Even outcome measures tend to be narrow in focus, measuring the success of procedures, such as an operation. These measures can highlight errors and which patients live or die, but they don't get at the fundamental questions about performance and patient health. Did the full course of treatment improve the patient's overall health? Was the patient readmitted for any related complications or conditions? Where were the gaps in care?
"We need to really study how patients do across the continuum," says Michael Modic, MD, chairman of the Cleveland Clinic Neurological Institute. "You can't just look at it once; you have to look at how a patient does over time, and that means you need to look at how patients do across venues—outpatient, hospitalized inpatient, acute or subacute rehab, home care, and back to wellness and outpatient again."
The Cleveland Clinic Neurological Institute has begun this effort by working with a combination of general and disease-specific health status measures that are tracked longitudinally across the care continuum.
All patients may be assessed using general scales that measure depression, pain, or their level of activity after a care episode, for instance. But stroke patients are also assessed with the National Institutes of Health Stroke Scale or the modified Rankin Scale, both of which measure the degree of disability or dependence of stroke patients.
The measures are embedded in the patient's electronic health record and become a part of all future encounters, explains Modic. "Each time patients come, we continue collecting data. Now when they come to the Neurological Institute, there are measurements from before, and you can actually plot these and show the patient that these are objective scales to assess how you're doing with your disease."
Implementation wasn't easy, he says. Measuring and assessing health status adds about 10 minutes to the patient encounter, so physicians have had to change scheduling processes and workflow. But increased costs are worthwhile if they improve the value of healthcare, which is why cost measurements have to be coupled with health status measures, says Modic.
"The true definition of value is outcomes divided by costs," he says. "So if your outcomes go up and costs go down, your value goes up. That's a great equation in medicine because you may choose to increase your cost if it increases outcomes."
As the hospitals and other providers develop measures that really assess performance, they not only can get a better idea of physician performance and patient health, but they can make a more convincing case to patients, and even payers, about the quality of their care.
Preparing for a new system
While defragmenting the healthcare system may happen at the service line or disease line level through better management of episodes of care, the impetus for change will have to come from top hospital leaders, who are ultimately responsible for the alignment vehicles, technology infrastructure, partnerships, and resources necessary to smooth the care process.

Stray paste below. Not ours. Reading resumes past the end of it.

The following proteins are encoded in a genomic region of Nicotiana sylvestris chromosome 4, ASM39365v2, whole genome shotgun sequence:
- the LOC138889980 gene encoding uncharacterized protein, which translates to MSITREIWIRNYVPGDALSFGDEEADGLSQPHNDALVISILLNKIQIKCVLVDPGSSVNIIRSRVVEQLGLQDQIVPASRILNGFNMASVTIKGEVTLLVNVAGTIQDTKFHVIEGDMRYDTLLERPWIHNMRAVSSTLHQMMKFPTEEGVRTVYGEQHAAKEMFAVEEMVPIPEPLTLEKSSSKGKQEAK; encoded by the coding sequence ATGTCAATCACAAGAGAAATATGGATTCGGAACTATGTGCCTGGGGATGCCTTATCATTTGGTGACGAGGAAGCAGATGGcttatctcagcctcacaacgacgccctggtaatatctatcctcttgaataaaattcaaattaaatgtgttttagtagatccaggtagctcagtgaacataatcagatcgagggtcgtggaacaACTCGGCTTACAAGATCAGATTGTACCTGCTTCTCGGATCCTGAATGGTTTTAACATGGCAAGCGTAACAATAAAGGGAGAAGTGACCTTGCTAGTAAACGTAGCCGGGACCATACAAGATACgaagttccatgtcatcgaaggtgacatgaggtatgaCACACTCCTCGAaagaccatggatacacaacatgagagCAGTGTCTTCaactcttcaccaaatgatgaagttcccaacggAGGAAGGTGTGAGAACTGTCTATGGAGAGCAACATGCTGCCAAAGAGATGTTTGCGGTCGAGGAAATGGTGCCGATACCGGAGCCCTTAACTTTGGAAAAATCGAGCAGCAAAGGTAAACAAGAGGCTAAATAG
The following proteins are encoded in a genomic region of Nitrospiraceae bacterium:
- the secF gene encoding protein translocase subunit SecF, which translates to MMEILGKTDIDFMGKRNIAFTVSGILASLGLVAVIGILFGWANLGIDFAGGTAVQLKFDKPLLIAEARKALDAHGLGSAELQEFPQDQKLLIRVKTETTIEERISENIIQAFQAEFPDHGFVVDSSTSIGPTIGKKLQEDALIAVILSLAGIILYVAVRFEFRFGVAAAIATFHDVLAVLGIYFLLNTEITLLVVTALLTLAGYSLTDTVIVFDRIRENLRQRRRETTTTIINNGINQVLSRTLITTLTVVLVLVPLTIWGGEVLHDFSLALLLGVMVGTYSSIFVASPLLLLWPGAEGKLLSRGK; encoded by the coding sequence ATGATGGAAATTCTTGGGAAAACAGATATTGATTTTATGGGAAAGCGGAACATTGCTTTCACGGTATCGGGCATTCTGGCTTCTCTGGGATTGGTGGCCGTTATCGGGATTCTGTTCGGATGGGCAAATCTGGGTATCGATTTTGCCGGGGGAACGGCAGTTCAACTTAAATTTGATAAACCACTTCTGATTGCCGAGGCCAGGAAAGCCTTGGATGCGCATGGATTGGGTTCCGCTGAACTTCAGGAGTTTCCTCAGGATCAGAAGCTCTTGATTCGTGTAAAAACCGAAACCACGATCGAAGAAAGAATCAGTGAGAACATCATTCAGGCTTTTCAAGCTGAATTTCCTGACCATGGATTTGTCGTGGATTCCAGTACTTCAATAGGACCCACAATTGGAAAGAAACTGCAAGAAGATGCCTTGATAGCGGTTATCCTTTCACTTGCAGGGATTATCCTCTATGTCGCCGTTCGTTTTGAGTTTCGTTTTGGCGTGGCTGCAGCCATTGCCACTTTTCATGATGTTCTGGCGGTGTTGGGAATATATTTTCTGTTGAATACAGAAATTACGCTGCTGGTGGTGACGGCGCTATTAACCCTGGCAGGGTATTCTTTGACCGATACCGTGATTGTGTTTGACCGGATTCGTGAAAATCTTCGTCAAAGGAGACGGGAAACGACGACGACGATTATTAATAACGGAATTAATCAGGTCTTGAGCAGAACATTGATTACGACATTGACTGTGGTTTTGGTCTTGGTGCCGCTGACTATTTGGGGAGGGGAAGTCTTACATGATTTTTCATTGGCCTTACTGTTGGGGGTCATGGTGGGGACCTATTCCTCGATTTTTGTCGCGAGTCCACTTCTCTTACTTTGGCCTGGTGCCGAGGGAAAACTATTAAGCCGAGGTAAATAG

One of the challenges will be finding the right balance between service line centered initiatives and hospitalwide priorities. Take hospital readmissions as an example. While many patient health status measures are necessarily viewed through the lens of a service line, Boutwell argues that readmissions should be measured hospitalwide.
"The limitation of disease-specific approaches to measuring readmissions or transitions of care is if someone's in for surgery and they're readmitted 10 days later with heart failure exacerbation, then the surgical service line would say that is unrelated readmission," she says.
Ultimately, there are limits to how effective leaders can be in the current system, which doesn't sufficiently reward care coordination. But savvy leaders know what the future looks like. Medicare is already denying payment for preventable errors and testing bundled payments with the ACE demonstration program. The healthcare reform debate has included talk of bundling payments and rewarding quality care. It may only be a matter of time until care coordination is tied directly to reimbursement.
The impetus is on hospital leaders now to figure out how to put the pieces together—whether to partner with or own postacute care facilities, how to engage physicians, and how to benchmark success—both for the patient's sake and for their own future success.
"We already see evidence and examples of hospitals who are partnering with nursing facilities, home health agencies, and saying, 'We're going to work on our part, you work on yours, together we'll reduce avoidable readmission rates by this type of a goal,'" says Boutwell. "They're basically laying the groundwork to be able to thrive in a new payment reform environment."
While hospitals are making progress in linking the care continuum at the ground level, policymakers are exploring reimbursement changes and new care models that would encourage greater collaboration and coordination between providers:
Bundled payments: Instead of being paid for procedures, under a bundled-payment system a stakeholder—most likely an acute care hospital—receives a lump sum of money for an entire care episode, including diagnosis, treatment, and postacute care. If all providers receive a single set of funds, they are more likely to work together to provide the best value, the logic goes.
Accountable care organizations: Like bundled payment systems, ACOs require collaboration between physicians and hospitals. However, providers still bill under fee-for-service. They are held jointly accountable—and become eligible for possible reimbursement incentives—for meeting and improving certain quality benchmarks.
Advanced medical homes: The advanced medical home is primarily built around primary care. The goal is to develop a patient-centered care model that emphasizes coordination and prevention.